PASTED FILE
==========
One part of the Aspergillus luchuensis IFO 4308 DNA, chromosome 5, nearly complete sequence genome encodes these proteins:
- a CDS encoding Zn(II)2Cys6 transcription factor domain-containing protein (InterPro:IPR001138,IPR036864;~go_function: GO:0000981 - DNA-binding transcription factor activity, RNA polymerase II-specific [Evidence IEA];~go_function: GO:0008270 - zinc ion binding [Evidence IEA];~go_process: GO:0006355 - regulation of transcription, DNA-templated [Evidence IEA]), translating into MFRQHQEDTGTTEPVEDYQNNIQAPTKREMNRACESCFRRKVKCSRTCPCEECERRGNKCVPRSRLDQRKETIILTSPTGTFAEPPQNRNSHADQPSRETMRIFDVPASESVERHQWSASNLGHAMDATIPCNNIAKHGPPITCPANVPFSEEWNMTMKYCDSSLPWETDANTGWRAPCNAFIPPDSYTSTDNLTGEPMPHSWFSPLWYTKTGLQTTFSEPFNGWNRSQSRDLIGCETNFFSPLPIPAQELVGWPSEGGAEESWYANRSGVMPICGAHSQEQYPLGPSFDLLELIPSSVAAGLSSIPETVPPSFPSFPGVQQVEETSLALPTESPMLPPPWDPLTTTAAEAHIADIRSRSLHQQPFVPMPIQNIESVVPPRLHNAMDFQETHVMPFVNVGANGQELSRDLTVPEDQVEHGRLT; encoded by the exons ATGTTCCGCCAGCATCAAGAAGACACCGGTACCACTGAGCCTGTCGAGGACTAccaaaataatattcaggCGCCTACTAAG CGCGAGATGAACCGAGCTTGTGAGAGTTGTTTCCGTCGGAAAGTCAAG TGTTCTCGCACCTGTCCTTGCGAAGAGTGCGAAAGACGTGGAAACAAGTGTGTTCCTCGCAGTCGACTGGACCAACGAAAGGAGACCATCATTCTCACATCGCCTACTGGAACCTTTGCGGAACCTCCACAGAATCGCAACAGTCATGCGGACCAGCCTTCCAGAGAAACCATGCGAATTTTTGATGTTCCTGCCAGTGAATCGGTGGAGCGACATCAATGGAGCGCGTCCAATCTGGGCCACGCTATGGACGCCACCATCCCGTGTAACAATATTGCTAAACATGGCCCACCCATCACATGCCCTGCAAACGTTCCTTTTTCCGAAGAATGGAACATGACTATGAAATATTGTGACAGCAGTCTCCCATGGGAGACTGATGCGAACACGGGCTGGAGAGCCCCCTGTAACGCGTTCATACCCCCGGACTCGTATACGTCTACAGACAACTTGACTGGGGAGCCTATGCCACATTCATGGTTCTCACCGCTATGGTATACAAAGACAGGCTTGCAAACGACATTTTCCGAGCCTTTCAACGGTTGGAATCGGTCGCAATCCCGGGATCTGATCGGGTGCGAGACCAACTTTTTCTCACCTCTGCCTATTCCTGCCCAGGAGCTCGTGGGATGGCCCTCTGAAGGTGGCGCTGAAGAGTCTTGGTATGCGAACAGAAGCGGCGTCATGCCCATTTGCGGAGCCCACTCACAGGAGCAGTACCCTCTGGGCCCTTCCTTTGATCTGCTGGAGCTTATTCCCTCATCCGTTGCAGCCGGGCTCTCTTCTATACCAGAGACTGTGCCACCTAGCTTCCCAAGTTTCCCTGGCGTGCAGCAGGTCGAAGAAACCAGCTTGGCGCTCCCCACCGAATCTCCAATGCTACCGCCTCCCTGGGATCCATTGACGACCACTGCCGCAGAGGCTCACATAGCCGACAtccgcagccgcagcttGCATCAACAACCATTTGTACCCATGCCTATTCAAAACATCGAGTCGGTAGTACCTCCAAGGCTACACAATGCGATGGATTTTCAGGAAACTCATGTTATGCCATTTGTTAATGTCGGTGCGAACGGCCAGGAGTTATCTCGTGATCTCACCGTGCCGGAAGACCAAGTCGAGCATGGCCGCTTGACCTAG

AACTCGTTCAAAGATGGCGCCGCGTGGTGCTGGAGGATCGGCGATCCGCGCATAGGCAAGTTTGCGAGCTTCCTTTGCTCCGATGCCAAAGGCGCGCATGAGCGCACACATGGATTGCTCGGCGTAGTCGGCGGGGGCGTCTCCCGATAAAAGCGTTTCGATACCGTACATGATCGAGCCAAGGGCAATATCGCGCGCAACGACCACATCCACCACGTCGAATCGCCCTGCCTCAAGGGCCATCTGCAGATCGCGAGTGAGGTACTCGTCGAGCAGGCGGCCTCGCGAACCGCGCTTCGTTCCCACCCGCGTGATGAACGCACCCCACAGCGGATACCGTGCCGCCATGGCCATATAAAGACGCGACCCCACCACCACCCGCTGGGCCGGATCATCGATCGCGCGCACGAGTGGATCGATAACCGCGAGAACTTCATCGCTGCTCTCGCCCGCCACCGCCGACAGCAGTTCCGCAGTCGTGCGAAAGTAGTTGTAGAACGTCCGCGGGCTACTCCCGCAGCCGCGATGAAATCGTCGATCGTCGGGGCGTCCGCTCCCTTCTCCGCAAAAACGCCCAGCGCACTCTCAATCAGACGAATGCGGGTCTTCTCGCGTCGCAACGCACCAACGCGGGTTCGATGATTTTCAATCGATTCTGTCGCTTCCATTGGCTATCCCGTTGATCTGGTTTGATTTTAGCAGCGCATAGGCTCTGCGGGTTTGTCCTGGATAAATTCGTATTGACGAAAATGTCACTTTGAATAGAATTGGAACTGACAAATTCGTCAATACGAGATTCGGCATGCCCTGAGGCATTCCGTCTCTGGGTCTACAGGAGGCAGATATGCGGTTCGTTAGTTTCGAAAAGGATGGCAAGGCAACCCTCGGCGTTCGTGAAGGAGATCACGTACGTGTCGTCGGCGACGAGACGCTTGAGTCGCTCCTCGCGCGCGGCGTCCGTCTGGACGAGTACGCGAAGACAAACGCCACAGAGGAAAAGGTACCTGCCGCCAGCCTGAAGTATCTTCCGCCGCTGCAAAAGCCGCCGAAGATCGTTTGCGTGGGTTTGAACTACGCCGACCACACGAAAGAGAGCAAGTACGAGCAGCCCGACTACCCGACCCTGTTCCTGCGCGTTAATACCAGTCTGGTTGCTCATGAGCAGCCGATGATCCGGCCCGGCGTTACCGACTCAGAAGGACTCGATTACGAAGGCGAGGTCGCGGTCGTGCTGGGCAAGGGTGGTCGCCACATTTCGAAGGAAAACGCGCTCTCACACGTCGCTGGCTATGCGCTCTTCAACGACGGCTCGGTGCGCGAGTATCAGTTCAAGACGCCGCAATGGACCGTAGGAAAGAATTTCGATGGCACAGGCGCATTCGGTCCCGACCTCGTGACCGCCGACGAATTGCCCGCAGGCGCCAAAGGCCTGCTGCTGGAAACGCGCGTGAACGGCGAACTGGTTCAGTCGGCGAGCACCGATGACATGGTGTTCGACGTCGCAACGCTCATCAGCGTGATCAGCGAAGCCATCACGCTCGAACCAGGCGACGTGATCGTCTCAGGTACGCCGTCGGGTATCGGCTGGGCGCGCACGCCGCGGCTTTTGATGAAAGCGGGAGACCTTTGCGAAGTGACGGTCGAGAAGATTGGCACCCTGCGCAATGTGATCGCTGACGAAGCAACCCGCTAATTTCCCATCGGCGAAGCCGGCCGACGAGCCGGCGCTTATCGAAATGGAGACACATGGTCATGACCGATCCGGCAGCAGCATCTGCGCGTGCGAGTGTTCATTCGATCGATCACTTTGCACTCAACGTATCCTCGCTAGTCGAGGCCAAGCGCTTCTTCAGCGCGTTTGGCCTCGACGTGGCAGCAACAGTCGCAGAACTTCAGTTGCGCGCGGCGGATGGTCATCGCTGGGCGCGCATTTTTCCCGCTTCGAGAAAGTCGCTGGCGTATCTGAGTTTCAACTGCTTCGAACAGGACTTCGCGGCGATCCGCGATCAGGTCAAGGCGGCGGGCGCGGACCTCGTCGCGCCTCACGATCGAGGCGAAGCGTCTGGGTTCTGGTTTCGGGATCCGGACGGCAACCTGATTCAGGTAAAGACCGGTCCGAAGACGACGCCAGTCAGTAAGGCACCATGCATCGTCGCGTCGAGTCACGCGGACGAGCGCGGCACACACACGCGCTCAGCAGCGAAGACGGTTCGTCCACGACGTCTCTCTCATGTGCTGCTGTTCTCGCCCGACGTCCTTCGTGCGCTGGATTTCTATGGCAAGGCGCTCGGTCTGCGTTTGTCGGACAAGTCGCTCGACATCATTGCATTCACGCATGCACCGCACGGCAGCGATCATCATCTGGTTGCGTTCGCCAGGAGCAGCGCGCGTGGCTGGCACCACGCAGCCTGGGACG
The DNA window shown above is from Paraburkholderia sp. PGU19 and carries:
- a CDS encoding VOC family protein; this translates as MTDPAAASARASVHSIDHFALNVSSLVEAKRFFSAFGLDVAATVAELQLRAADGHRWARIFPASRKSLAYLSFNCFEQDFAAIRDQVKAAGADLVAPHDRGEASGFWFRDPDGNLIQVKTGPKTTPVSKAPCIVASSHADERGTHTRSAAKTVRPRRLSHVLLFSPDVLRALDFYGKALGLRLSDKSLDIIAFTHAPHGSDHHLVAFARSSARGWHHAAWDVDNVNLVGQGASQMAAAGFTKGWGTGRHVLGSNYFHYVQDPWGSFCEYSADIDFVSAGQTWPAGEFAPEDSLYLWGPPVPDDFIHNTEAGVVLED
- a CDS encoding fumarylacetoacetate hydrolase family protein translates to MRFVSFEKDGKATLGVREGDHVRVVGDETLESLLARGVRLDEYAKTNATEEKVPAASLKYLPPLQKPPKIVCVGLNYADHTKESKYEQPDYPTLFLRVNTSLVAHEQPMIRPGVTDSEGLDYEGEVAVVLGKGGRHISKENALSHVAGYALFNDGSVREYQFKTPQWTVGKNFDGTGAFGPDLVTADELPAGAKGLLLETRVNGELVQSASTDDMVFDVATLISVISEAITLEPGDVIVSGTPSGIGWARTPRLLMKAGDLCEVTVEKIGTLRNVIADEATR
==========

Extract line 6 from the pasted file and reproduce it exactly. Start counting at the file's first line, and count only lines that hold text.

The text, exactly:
- a CDS encoding fumarylacetoacetate hydrolase family protein translates to MRFVSFEKDGKATLGVREGDHVRVVGDETLESLLARGVRLDEYAKTNATEEKVPAASLKYLPPLQKPPKIVCVGLNYADHTKESKYEQPDYPTLFLRVNTSLVAHEQPMIRPGVTDSEGLDYEGEVAVVLGKGGRHISKENALSHVAGYALFNDGSVREYQFKTPQWTVGKNFDGTGAFGPDLVTADELPAGAKGLLLETRVNGELVQSASTDDMVFDVATLISVISEAITLEPGDVIVSGTPSGIGWARTPRLLMKAGDLCEVTVEKIGTLRNVIADEATR